recession, the initial earning losses can be expected to eventually fade away after 8 to 10 years, according to an optimistic study on short- and long-term career effects of graduating in a recession (Oreopoulos et al., 2006). In the mean time, educational debts have to be serviced.
Though no definitive data is available on whether there is a shortage of equine veterinarians, there was, prior to the recession, a perception of such a shortage among equine practitioners (Green, 2008). In the 2007 AAEP Lifestyles and Salary Survey, 68% of respondents reported that their practice had difficulty recruiting new staff, and 39% reported a shortage of practitioners in their area (AAEP, 2008).
One estimate of future workforce needs in equine medicine would be to consider the rate at which the current pool of AAEP-member veterinarians in the United States who spend more than 75% of time in equine practice (approximately 4,254) would need to be replaced over time, assuming that an average working career is projected to last 35 years. To determine the number of new graduates needed annually to replace those who retire, the total current workforce (4,254) is divided by the projected career span (35 years). The result is that an estimated 122 new equine veterinarians are needed each year to maintain the size of the current workforce. According to AVMA annual surveys of new graduates, a much smaller number of new veterinarians are taking jobs in equine practice, ranging from a high of 66 in 2006 to 37 in 2011 (AVMA, 2011b).
The recession that began in 2007 has reduced demand for equine veterinary services and has changed workforce needs in equine veterinary medicine, but to what extent it has done so is still largely unknown. One way to measure the recession’s impact is by monitoring the decline in the number of new positions advertised through the AAEP. As of June 2009, AAEP online job postings had fallen by 25% compared to previous years, and had stabilized at this reduced level over the next months. During the same period, overall traffic at the AAEP Career Center had also decreased by 25%.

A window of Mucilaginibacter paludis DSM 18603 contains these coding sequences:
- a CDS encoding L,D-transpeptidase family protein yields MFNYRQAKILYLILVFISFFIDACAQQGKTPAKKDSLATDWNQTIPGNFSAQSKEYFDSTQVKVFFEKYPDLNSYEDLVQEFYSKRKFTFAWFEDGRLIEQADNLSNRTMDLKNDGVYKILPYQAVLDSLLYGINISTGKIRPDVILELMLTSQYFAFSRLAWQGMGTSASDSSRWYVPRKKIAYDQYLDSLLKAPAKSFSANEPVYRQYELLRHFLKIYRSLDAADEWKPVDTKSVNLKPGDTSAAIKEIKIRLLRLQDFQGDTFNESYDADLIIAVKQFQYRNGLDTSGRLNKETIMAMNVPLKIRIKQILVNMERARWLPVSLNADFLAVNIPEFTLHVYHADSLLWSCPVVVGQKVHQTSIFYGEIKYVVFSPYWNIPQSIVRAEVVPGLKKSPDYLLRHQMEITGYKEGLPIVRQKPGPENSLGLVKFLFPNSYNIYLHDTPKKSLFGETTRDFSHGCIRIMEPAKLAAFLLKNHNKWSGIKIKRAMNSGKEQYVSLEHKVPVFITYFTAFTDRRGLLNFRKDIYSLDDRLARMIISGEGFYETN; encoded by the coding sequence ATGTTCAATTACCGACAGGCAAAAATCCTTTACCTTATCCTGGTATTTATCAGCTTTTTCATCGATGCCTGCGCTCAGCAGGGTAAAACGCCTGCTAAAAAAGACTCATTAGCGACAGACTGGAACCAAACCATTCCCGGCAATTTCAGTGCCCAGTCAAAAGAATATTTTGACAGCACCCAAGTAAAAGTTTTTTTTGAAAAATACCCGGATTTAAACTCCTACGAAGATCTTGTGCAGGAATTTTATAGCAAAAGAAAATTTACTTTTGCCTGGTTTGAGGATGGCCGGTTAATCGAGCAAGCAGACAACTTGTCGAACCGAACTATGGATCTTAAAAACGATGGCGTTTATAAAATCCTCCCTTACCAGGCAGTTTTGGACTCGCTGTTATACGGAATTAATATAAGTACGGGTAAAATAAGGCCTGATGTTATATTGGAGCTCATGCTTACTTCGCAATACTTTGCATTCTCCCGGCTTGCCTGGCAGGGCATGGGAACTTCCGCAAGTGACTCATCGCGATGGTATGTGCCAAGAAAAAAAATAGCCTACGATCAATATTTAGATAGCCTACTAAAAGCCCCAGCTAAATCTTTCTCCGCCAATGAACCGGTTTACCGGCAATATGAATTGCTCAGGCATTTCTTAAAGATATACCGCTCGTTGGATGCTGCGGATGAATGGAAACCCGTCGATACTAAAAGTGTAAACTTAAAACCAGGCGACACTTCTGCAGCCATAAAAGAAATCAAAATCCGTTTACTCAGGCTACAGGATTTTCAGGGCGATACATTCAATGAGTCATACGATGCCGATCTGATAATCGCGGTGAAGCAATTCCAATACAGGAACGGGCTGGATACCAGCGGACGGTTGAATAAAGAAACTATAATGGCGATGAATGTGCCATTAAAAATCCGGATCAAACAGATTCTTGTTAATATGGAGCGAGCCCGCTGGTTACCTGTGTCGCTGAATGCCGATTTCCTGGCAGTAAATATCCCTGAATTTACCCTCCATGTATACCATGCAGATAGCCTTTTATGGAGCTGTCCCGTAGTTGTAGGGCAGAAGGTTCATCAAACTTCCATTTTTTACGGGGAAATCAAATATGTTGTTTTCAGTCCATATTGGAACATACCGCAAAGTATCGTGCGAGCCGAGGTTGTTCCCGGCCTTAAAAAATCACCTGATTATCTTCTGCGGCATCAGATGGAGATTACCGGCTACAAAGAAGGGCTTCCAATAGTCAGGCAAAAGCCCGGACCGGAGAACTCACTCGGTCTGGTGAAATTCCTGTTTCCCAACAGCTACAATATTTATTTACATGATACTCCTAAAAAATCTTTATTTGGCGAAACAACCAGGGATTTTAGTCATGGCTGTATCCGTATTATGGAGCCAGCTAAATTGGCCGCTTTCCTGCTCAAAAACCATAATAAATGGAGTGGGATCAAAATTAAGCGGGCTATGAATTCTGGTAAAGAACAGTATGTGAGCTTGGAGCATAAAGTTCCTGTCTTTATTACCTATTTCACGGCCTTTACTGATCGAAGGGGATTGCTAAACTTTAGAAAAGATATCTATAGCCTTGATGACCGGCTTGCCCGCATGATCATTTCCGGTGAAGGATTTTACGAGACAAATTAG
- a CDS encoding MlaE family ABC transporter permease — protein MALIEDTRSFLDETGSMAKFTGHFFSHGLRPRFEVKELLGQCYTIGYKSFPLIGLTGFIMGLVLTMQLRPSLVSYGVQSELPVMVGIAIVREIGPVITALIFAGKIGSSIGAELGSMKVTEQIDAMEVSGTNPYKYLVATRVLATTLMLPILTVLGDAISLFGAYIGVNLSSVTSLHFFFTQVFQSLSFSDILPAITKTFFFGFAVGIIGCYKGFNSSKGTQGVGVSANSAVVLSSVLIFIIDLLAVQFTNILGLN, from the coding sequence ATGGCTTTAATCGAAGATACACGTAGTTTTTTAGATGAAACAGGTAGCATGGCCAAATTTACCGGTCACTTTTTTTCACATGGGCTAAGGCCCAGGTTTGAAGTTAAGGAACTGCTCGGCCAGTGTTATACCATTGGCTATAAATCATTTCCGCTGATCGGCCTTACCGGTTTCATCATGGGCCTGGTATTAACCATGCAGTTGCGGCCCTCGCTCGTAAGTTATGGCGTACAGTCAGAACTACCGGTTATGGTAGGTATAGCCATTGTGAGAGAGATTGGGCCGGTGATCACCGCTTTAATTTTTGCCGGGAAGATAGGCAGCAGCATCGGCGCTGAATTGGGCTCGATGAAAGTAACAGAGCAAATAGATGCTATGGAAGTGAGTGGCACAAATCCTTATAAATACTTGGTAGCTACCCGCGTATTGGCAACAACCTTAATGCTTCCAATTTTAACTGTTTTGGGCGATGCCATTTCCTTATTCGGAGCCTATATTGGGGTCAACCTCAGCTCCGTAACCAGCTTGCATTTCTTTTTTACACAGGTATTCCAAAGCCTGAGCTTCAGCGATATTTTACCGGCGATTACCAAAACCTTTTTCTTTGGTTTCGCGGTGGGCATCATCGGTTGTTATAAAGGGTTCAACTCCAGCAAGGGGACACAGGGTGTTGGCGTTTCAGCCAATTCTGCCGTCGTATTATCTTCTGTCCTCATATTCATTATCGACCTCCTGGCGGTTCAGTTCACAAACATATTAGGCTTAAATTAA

An Aging Workforce
Equine veterinarians are aging as a group, with the average age of equine practitioners increasing from 44 to 46 years between 2001 and 2007 (AAEP, 2008). In 2001, 70% of AVMA members who identified themselves as equine practitioners were younger than 50 years old, and by 2009, the proportion had fallen to 60%. Based on a continuation of those trends, AVMA has projected that by 2013 only about 50% of its members who are equine practitioners will be under the age of 50.
Inter-related forces appear to influence the advancing age of equine practitioners. First, there is an inadequate number of new graduates willing to make